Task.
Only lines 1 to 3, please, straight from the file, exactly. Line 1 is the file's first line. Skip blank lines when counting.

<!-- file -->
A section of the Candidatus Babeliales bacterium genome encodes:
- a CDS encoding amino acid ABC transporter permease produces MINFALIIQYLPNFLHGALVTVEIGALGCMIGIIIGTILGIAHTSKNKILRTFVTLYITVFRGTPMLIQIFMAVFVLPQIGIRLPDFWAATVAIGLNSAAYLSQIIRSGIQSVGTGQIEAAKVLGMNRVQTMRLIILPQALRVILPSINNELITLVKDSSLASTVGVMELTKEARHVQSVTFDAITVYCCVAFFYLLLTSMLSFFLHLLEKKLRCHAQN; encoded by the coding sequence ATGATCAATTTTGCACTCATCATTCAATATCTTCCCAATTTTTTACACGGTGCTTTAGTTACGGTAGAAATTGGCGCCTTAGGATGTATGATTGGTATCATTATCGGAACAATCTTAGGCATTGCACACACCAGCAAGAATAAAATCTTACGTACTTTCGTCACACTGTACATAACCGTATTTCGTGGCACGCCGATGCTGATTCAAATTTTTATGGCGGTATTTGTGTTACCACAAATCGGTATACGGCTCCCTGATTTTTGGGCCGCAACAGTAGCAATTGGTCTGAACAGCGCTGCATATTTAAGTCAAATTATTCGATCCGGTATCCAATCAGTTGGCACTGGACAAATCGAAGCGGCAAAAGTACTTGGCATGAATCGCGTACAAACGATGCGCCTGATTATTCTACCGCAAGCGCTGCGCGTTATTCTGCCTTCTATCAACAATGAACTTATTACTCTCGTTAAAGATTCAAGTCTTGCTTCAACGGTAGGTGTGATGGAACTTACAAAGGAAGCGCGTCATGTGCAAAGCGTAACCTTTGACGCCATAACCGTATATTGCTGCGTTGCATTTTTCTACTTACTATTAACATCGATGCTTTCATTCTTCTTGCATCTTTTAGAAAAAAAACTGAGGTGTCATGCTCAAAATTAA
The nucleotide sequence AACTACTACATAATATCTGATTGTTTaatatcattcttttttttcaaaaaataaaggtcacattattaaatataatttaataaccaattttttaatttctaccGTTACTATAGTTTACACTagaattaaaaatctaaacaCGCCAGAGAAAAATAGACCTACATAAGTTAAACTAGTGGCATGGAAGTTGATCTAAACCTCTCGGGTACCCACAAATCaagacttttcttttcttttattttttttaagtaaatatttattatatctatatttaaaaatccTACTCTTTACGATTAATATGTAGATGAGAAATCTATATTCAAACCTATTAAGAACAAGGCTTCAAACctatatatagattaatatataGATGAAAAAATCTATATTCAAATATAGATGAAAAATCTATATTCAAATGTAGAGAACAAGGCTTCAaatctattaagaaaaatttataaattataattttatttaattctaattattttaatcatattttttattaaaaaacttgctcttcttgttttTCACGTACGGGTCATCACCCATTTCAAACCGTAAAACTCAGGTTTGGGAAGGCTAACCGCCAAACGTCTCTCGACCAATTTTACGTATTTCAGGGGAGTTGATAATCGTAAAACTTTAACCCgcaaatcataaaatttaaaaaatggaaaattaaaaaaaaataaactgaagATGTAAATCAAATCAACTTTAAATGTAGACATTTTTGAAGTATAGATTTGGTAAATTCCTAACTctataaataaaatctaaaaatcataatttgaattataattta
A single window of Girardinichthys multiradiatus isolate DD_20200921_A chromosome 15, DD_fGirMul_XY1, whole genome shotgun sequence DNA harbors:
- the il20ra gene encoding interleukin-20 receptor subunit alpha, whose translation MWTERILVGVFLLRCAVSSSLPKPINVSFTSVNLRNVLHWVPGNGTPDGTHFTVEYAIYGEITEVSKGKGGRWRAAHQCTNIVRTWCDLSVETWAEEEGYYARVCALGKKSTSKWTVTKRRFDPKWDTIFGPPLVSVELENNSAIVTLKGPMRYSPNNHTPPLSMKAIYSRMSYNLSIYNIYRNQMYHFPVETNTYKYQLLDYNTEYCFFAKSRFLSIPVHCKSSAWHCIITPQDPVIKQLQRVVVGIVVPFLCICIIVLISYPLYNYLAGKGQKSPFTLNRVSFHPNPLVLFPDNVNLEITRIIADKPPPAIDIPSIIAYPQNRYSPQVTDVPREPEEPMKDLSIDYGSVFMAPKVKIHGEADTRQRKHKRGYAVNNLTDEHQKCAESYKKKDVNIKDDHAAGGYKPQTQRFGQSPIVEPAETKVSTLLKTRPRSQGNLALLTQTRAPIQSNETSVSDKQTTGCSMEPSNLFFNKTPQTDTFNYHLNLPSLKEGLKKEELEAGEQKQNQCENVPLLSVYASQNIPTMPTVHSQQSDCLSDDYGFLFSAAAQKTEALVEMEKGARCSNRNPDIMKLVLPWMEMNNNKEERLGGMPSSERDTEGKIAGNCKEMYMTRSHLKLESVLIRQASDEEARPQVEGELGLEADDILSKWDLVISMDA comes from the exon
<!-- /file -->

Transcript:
A section of the Candidatus Babeliales bacterium genome encodes:
- a CDS encoding amino acid ABC transporter permease produces MINFALIIQYLPNFLHGALVTVEIGALGCMIGIIIGTILGIAHTSKNKILRTFVTLYITVFRGTPMLIQIFMAVFVLPQIGIRLPDFWAATVAIGLNSAAYLSQIIRSGIQSVGTGQIEAAKVLGMNRVQTMRLIILPQALRVILPSINNELITLVKDSSLASTVGVMELTKEARHVQSVTFDAITVYCCVAFFYLLLTSMLSFFLHLLEKKLRCHAQN; encoded by the coding sequence ATGATCAATTTTGCACTCATCATTCAATATCTTCCCAATTTTTTACACGGTGCTTTAGTTACGGTAGAAATTGGCGCCTTAGGATGTATGATTGGTATCATTATCGGAACAATCTTAGGCATTGCACACACCAGCAAGAATAAAATCTTACGTACTTTCGTCACACTGTACATAACCGTATTTCGTGGCACGCCGATGCTGATTCAAATTTTTATGGCGGTATTTGTGTTACCACAAATCGGTATACGGCTCCCTGATTTTTGGGCCGCAACAGTAGCAATTGGTCTGAACAGCGCTGCATATTTAAGTCAAATTATTCGATCCGGTATCCAATCAGTTGGCACTGGACAAATCGAAGCGGCAAAAGTACTTGGCATGAATCGCGTACAAACGATGCGCCTGATTATTCTACCGCAAGCGCTGCGCGTTATTCTGCCTTCTATCAACAATGAACTTATTACTCTCGTTAAAGATTCAAGTCTTGCTTCAACGGTAGGTGTGATGGAACTTACAAAGGAAGCGCGTCATGTGCAAAGCGTAACCTTTGACGCCATAACCGTATATTGCTGCGTTGCATTTTTCTACTTACTATTAACATCGATGCTTTCATTCTTCTTGCATCTTTTAGAAAAAAAACTGAGGTGTCATGCTCAAAATTAA
The nucleotide sequence AACTACTACATAATATCTGATTGTTTaatatcattcttttttttcaaaaaataaaggtcacattattaaatataatttaataaccaattttttaatttctaccGTTACTATAGTTTACACTagaattaaaaatctaaacaCGCCAGAGAAAAATAGACCTACATAAGTTAAACTAGTGGCATGGAAGTTGATCTAAACCTCTCGGGTACCCACAAATCaagacttttcttttcttttattttttttaagtaaatatttattatatctatatttaaaaatccTACTCTTTACGATTAATATGTAGATGAGAAATCTATATTCAAACCTATTAAGAACAAGGCTTCAAACctatatatagattaatatataGATGAAAAAATCTATATTCAAATATAGATGAAAAATCTATATTCAAATGTAGAGAACAAGGCTTCAaatctattaagaaaaatttataaattataattttatttaattctaattattttaatcatattttttattaaaaaacttgctcttcttgttttTCACGTACGGGTCATCACCCATTTCAAACCGTAAAACTCAGGTTTGGGAAGGCTAACCGCCAAACGTCTCTCGACCAATTTTACGTATTTCAGGGGAGTTGATAATCGTAAAACTTTAACCCgcaaatcataaaatttaaaaaatggaaaattaaaaaaaaataaactgaagATGTAAATCAAATCAACTTTAAATGTAGACATTTTTGAAGTATAGATTTGGTAAATTCCTAACTctataaataaaatctaaaaatcataatttgaattataattta